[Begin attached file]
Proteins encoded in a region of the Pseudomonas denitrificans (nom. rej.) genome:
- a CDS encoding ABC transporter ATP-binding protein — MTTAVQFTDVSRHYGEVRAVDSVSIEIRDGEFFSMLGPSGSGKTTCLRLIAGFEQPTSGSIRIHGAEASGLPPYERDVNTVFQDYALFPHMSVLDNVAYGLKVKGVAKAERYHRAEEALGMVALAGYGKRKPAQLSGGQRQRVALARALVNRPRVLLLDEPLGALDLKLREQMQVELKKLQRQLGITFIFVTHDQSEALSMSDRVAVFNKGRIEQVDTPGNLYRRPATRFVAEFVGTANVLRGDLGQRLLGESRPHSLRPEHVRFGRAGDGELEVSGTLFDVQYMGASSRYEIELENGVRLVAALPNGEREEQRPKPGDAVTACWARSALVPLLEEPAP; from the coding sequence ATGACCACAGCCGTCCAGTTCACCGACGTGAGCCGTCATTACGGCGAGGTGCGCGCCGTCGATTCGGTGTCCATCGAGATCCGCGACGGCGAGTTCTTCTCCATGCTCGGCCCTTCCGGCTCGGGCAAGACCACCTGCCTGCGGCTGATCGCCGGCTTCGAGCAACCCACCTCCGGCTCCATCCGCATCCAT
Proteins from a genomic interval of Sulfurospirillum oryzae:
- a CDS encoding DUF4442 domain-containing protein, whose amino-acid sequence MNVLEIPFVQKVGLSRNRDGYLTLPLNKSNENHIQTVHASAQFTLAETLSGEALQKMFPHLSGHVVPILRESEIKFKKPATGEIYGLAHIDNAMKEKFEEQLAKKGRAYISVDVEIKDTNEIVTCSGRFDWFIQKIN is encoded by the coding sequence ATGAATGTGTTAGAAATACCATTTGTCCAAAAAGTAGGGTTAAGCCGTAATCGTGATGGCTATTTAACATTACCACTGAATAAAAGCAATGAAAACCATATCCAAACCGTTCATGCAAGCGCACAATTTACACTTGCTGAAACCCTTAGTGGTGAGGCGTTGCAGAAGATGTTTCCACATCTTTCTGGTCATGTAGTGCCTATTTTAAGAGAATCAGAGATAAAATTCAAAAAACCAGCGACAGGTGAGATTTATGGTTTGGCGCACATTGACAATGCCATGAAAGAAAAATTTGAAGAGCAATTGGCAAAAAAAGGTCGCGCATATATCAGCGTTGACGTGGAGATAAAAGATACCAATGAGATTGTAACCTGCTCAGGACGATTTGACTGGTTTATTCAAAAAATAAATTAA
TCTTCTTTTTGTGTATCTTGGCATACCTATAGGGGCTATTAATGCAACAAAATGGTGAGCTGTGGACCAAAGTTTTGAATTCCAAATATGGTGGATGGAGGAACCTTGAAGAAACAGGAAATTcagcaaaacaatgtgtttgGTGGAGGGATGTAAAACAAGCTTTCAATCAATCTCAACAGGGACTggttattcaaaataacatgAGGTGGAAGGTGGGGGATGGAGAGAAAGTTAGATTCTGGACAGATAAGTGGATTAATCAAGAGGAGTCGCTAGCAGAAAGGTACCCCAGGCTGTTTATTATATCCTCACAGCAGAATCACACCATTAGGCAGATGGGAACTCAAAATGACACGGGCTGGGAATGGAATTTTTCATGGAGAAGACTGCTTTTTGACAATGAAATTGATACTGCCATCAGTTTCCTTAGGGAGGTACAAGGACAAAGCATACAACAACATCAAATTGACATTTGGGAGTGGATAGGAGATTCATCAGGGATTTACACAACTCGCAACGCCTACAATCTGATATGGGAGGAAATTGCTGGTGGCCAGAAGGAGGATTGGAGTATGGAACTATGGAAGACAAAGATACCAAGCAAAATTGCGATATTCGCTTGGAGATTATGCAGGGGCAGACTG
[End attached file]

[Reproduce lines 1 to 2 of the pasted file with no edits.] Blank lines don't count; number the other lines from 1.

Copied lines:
Proteins encoded in a region of the Pseudomonas denitrificans (nom. rej.) genome:
- a CDS encoding ABC transporter ATP-binding protein — MTTAVQFTDVSRHYGEVRAVDSVSIEIRDGEFFSMLGPSGSGKTTCLRLIAGFEQPTSGSIRIHGAEASGLPPYERDVNTVFQDYALFPHMSVLDNVAYGLKVKGVAKAERYHRAEEALGMVALAGYGKRKPAQLSGGQRQRVALARALVNRPRVLLLDEPLGALDLKLREQMQVELKKLQRQLGITFIFVTHDQSEALSMSDRVAVFNKGRIEQVDTPGNLYRRPATRFVAEFVGTANVLRGDLGQRLLGESRPHSLRPEHVRFGRAGDGELEVSGTLFDVQYMGASSRYEIELENGVRLVAALPNGEREEQRPKPGDAVTACWARSALVPLLEEPAP; from the coding sequence ATGACCACAGCCGTCCAGTTCACCGACGTGAGCCGTCATTACGGCGAGGTGCGCGCCGTCGATTCGGTGTCCATCGAGATCCGCGACGGCGAGTTCTTCTCCATGCTCGGCCCTTCCGGCTCGGGCAAGACCACCTGCCTGCGGCTGATCGCCGGCTTCGAGCAACCCACCTCCGGCTCCATCCGCATCCAT